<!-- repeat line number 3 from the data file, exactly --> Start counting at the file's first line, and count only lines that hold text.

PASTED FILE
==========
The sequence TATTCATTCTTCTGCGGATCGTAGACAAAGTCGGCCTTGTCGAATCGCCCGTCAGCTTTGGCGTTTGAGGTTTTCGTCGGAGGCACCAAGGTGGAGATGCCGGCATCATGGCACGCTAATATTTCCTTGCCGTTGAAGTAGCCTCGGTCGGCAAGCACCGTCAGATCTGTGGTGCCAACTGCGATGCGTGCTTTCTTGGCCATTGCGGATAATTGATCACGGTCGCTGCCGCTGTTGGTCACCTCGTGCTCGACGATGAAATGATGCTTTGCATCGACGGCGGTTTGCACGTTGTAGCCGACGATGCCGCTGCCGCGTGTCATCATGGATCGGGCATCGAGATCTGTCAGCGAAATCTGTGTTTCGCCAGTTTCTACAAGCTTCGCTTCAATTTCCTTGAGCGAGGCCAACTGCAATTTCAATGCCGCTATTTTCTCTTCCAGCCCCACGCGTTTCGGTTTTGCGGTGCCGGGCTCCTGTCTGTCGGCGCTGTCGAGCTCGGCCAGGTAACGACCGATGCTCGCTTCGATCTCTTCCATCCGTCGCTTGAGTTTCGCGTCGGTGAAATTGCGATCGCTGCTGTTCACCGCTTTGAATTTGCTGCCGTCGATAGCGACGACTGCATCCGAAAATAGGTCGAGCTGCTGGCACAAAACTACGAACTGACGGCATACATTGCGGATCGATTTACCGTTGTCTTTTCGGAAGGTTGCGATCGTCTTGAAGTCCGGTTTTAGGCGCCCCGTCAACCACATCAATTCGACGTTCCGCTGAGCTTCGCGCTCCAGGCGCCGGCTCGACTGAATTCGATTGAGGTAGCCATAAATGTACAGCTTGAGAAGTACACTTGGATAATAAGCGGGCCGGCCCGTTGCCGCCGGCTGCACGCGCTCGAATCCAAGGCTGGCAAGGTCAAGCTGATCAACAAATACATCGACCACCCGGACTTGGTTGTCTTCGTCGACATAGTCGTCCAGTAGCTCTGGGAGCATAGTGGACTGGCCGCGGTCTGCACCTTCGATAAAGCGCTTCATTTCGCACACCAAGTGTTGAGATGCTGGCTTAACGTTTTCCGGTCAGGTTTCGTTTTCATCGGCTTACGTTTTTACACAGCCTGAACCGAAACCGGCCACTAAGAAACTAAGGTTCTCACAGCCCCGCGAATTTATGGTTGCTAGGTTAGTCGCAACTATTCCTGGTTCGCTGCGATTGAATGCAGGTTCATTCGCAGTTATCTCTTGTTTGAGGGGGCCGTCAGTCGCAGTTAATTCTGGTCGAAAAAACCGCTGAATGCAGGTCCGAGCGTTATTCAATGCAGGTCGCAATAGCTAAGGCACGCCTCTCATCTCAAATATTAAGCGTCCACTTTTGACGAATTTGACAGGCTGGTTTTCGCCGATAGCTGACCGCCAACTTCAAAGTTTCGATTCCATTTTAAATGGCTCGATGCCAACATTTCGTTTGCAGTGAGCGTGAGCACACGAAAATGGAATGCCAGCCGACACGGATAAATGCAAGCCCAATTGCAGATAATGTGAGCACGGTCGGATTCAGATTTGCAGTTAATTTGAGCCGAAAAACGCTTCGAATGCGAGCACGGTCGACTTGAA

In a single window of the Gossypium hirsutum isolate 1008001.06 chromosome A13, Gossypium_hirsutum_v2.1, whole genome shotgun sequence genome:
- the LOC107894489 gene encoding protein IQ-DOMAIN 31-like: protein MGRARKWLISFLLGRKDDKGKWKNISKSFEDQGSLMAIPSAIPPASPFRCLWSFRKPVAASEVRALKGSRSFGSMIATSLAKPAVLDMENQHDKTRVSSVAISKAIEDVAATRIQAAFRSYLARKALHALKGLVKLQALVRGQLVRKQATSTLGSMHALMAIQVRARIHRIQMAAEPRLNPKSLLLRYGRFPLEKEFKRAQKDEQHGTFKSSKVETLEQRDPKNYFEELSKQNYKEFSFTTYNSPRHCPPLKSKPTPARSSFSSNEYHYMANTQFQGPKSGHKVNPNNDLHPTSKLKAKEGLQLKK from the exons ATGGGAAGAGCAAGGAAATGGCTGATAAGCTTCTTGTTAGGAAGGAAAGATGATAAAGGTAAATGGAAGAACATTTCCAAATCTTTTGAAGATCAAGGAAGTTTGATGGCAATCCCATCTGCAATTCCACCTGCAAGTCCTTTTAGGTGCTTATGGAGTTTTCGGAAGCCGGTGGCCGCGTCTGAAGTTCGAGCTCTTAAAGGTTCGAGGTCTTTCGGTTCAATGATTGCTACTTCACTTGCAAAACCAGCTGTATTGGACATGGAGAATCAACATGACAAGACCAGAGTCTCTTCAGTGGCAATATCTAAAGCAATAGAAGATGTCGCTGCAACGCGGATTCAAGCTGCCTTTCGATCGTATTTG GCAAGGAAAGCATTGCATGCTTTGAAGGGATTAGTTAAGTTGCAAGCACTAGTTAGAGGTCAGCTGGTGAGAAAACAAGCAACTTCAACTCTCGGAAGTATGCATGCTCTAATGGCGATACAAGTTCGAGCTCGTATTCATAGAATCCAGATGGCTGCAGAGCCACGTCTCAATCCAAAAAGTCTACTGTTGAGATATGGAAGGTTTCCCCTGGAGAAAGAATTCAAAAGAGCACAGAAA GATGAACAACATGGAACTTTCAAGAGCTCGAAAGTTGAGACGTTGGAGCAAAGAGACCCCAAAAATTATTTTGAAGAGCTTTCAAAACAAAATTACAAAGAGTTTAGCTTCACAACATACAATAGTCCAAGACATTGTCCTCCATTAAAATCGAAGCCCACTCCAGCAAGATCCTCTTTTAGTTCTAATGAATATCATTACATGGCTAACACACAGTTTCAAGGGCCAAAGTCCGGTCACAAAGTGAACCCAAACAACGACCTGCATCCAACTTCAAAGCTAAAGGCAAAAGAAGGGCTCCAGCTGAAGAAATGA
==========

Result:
- the LOC107894489 gene encoding protein IQ-DOMAIN 31-like: protein MGRARKWLISFLLGRKDDKGKWKNISKSFEDQGSLMAIPSAIPPASPFRCLWSFRKPVAASEVRALKGSRSFGSMIATSLAKPAVLDMENQHDKTRVSSVAISKAIEDVAATRIQAAFRSYLARKALHALKGLVKLQALVRGQLVRKQATSTLGSMHALMAIQVRARIHRIQMAAEPRLNPKSLLLRYGRFPLEKEFKRAQKDEQHGTFKSSKVETLEQRDPKNYFEELSKQNYKEFSFTTYNSPRHCPPLKSKPTPARSSFSSNEYHYMANTQFQGPKSGHKVNPNNDLHPTSKLKAKEGLQLKK from the exons ATGGGAAGAGCAAGGAAATGGCTGATAAGCTTCTTGTTAGGAAGGAAAGATGATAAAGGTAAATGGAAGAACATTTCCAAATCTTTTGAAGATCAAGGAAGTTTGATGGCAATCCCATCTGCAATTCCACCTGCAAGTCCTTTTAGGTGCTTATGGAGTTTTCGGAAGCCGGTGGCCGCGTCTGAAGTTCGAGCTCTTAAAGGTTCGAGGTCTTTCGGTTCAATGATTGCTACTTCACTTGCAAAACCAGCTGTATTGGACATGGAGAATCAACATGACAAGACCAGAGTCTCTTCAGTGGCAATATCTAAAGCAATAGAAGATGTCGCTGCAACGCGGATTCAAGCTGCCTTTCGATCGTATTTG GCAAGGAAAGCATTGCATGCTTTGAAGGGATTAGTTAAGTTGCAAGCACTAGTTAGAGGTCAGCTGGTGAGAAAACAAGCAACTTCAACTCTCGGAAGTATGCATGCTCTAATGGCGATACAAGTTCGAGCTCGTATTCATAGAATCCAGATGGCTGCAGAGCCACGTCTCAATCCAAAAAGTCTACTGTTGAGATATGGAAGGTTTCCCCTGGAGAAAGAATTCAAAAGAGCACAGAAA GATGAACAACATGGAACTTTCAAGAGCTCGAAAGTTGAGACGTTGGAGCAAAGAGACCCCAAAAATTATTTTGAAGAGCTTTCAAAACAAAATTACAAAGAGTTTAGCTTCACAACATACAATAGTCCAAGACATTGTCCTCCATTAAAATCGAAGCCCACTCCAGCAAGATCCTCTTTTAGTTCTAATGAATATCATTACATGGCTAACACACAGTTTCAAGGGCCAAAGTCCGGTCACAAAGTGAACCCAAACAACGACCTGCATCCAACTTCAAAGCTAAAGGCAAAAGAAGGGCTCCAGCTGAAGAAATGA